(Johnson County, Kansas and metro Olathe in red inset, state map on right.)
The "Border Wars"
Surprisingly enough, some of the most vicious fighting of the U.S. Civil War occurred not in the East with Lee's Army of Northern Virginia and the Army of the Potomac, but in the central and northeastern border region between Kansas and Missouri. On the Union side were regular Army units supported by irregulars known as "redlegs" (because of the red buckskin leggings they wore) or "jayhawkers" and on the side of (or sympathetic to) the Southern Confederacy were the "partisan rangers" or "guerrilla" bands led by the famous (or infamous) William Quantrill and his understudy William T. "Bloody Bill" Anderson.
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Both sides left a trail of vengeance, reprisal, atrocity, death, and destruction in their wakes, with little mercy shown by either side to combatants and non-combatants alike. The fighting in the so-called "border wars" was vicious, personal, and often involved the sacking and complete destruction of homes, farms, and entire communities, not to mention kidnapping and murder.
Vengeance and Reprisal
In the late summer and early fall of 1862 Quantrill and his "Raiders" were itching to deliver their unique version of vengeance and reprisal to the other side for depredations committed by "jayhawkers" and Union army troops in central and northwestern Missouri earlier in the year. The "plum ripe for picking" that caught the eye of Quantrill was Olathe, Kansas, a prosperous northeastern border town in Johnson County.
On September 7, 1862 Quantrill's "Raiders," accompanied by "Bloody Bill" Anderson's own small band, rode into Olathe, forced the local militia forces to surrender, and then proceeded to sack and destroy the town. They gathered up not only food, ammunition, and supplies but everything else they could "liberate" from the locals, including items such as mirrors, toiletries, furniture, sheaves of U.S. "greenbacks," and substantial amounts of gold and silver coins.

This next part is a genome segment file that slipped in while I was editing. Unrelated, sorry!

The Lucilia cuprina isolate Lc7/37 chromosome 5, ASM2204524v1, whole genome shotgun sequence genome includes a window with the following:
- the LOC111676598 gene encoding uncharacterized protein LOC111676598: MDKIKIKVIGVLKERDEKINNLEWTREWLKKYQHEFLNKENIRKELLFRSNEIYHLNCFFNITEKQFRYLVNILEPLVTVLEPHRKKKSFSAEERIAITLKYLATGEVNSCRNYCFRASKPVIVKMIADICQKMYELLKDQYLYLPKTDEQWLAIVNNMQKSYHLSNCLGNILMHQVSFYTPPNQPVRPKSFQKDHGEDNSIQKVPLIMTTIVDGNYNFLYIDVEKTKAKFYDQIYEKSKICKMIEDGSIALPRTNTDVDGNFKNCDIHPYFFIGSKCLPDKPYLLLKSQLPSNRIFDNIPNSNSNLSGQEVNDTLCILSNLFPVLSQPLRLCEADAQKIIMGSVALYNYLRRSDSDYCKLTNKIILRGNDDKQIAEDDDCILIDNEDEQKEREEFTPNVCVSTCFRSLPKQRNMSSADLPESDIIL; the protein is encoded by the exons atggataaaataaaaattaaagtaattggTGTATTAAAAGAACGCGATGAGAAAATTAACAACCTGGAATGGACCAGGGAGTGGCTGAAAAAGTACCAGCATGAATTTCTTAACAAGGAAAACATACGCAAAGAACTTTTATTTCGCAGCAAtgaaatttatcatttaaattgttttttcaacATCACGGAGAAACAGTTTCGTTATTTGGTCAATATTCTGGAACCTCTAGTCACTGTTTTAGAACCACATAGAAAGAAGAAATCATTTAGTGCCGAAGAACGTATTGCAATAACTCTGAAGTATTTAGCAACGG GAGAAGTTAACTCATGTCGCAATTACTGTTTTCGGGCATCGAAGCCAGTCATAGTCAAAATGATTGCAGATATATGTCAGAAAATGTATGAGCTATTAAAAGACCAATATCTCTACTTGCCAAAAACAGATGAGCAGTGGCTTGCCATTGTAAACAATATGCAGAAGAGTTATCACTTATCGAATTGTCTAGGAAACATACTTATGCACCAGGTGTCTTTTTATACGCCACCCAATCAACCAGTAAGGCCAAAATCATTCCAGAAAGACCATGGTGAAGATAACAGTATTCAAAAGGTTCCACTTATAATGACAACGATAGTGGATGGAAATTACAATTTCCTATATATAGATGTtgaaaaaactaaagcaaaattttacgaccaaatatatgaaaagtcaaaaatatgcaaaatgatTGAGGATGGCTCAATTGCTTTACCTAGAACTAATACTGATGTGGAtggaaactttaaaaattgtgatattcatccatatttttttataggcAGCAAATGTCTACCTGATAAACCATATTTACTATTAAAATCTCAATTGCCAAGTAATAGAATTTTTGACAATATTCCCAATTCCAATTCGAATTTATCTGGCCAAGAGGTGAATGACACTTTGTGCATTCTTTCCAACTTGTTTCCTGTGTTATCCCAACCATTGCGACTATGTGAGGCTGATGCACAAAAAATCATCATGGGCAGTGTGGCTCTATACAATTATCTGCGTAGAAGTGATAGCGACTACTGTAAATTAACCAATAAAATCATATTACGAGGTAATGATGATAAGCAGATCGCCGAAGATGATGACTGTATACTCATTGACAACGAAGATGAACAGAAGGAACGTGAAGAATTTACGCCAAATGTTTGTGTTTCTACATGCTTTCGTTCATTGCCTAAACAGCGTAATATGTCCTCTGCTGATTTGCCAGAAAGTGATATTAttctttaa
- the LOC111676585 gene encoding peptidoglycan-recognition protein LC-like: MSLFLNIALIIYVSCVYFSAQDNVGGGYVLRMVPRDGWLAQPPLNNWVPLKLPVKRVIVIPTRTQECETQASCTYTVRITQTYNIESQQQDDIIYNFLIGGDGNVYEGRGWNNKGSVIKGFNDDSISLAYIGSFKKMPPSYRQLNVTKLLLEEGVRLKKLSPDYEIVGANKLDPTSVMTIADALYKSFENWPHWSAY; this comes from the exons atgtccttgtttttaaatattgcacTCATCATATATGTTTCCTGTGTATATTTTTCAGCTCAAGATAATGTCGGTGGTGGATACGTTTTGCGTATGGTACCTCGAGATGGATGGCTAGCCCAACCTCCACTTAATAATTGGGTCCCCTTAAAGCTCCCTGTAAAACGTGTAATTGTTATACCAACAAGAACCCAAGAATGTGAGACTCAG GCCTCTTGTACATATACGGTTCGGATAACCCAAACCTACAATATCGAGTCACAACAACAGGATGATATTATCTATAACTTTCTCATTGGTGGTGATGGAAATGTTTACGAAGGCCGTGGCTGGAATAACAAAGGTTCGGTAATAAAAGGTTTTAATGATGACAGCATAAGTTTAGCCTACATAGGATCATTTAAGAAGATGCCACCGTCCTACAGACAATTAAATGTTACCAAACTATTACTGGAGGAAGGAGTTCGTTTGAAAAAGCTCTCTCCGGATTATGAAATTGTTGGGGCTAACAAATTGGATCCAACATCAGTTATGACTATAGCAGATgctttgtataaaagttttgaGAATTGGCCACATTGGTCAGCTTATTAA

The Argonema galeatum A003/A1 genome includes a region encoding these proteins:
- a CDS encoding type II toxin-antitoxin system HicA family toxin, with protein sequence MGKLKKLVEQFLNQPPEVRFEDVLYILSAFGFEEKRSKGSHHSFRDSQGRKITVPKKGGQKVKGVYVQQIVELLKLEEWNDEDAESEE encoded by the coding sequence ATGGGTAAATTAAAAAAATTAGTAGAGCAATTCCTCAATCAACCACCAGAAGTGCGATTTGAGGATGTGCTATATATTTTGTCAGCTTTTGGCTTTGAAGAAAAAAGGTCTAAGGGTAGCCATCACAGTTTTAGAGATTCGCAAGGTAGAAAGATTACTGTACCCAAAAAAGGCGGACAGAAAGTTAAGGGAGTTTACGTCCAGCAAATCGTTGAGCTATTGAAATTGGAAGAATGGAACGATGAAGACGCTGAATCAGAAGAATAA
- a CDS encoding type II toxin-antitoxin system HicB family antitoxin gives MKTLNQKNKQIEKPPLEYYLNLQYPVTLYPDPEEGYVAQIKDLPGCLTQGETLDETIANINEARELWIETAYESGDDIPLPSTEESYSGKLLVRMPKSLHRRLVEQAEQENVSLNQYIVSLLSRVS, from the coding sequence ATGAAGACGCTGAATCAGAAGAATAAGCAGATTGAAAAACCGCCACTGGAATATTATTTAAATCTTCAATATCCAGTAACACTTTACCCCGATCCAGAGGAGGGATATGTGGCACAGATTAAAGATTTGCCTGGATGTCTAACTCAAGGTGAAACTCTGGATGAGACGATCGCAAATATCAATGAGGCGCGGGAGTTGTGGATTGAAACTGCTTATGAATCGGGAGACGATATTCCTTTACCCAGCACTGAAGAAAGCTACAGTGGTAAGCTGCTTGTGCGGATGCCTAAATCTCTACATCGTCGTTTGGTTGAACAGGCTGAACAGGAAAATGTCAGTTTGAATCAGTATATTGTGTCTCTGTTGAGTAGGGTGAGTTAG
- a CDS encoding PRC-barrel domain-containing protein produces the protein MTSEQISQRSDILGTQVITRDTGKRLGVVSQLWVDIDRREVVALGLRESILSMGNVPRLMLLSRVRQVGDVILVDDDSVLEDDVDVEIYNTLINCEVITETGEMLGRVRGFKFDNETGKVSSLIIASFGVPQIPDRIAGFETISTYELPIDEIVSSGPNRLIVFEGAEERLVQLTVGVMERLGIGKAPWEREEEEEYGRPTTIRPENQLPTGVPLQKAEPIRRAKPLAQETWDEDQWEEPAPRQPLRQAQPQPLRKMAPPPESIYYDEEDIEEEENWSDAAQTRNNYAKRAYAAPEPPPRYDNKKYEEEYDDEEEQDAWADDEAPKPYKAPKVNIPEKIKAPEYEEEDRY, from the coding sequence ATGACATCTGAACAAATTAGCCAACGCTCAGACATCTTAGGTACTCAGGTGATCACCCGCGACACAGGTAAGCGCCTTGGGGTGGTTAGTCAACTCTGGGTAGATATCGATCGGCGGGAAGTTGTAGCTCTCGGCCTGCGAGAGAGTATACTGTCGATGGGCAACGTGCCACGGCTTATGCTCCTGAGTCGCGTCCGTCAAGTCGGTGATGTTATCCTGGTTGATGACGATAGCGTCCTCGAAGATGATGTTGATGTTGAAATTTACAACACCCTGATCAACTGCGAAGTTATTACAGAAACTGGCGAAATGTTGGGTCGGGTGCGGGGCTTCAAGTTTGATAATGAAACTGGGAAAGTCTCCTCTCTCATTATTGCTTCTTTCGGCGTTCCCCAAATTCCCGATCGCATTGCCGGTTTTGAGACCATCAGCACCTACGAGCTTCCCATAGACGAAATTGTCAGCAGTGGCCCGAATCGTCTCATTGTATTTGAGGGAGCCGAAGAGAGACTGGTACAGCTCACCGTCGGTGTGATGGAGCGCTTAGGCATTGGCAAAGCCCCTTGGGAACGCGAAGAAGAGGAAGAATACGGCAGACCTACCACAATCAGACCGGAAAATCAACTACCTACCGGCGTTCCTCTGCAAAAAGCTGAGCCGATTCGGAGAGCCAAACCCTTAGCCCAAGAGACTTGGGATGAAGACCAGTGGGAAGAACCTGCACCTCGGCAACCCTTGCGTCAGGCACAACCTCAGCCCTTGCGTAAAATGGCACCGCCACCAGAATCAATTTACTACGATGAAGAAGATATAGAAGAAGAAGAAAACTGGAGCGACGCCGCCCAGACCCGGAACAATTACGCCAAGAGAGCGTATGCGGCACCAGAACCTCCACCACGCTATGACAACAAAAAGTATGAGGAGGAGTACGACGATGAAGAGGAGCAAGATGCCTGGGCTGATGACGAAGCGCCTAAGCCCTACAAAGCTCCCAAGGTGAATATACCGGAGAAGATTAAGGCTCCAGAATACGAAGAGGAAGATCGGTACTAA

Back to Missouri
What the "Raiders" couldn't carry on their persons or their mounts they loaded into the 15 or so wagons they took from Olathe's citizens. Then the column headed back for central Missouri. The residents of Olathe were extremely fortunate that Quantrill and "Bloody Bill" were focused more on booty than on murder and execution. Only 6 men from the town lost their lives (in the following year at Lawrence, Kansas the "Raiders" would not be so merciful).
At some point as Quantrill reached Missouri, "Bloody Bill" and his small band broke off from the main column and headed for Cass County, Missouri. This was fortuitous since Federal cavalry columns were hard on the heels of the "Raiders" who had been slowed significantly by their wagonloads of booty. Eventually, Union forces did catch up with Quantrill's men who had to abandon the wagons to avoid death or capture.
Numerous Treasure Troves
Legend has it that numerous treasure troves of various sizes were hastily buried or secreted along Quantrill's route after the pursuing Federals started closing in on the column. It is a historical fact that many (if not all) of the "Raiders'" were carrying heavy loads of cash, jewelry, and gold and silver coins on their persons at the time and that many of these items had to be abandoned along the way. Those that could buried their treasures near unique terrain features that could be easily recognized and committed to memory so that recovery could be attempted at a later date.
I myself suspect that a portion of the loot taken during the Olathe raid was simply scattered about at various locations along the retreat route back into Missouri as the pursuing columns drew near. Granted, the Union forces did recover nearly all the wagons and probably a decent amount of the goodies that had been stolen, but much treasure still escaped recovery. Additionally, some members of Quantrill's column who, in fact, did bury "goodies" along the way were later captured or killed. Thus, those troves remain viable for recovery to this day.
Aside from the treasure trove aspects, the story of the "border wars" and the two Williams (Cantrill and "Bloody Bill") is a unique and highly interesting tale of one of the darker periods in U.S. history. So if you decide to research these potential treasure caches, you'll recover more than just silver and gold.....
Good hunting to all!
If you liked this post, you may want to read: "Lost Gold in Tennessee"
(c) J.R. 2009
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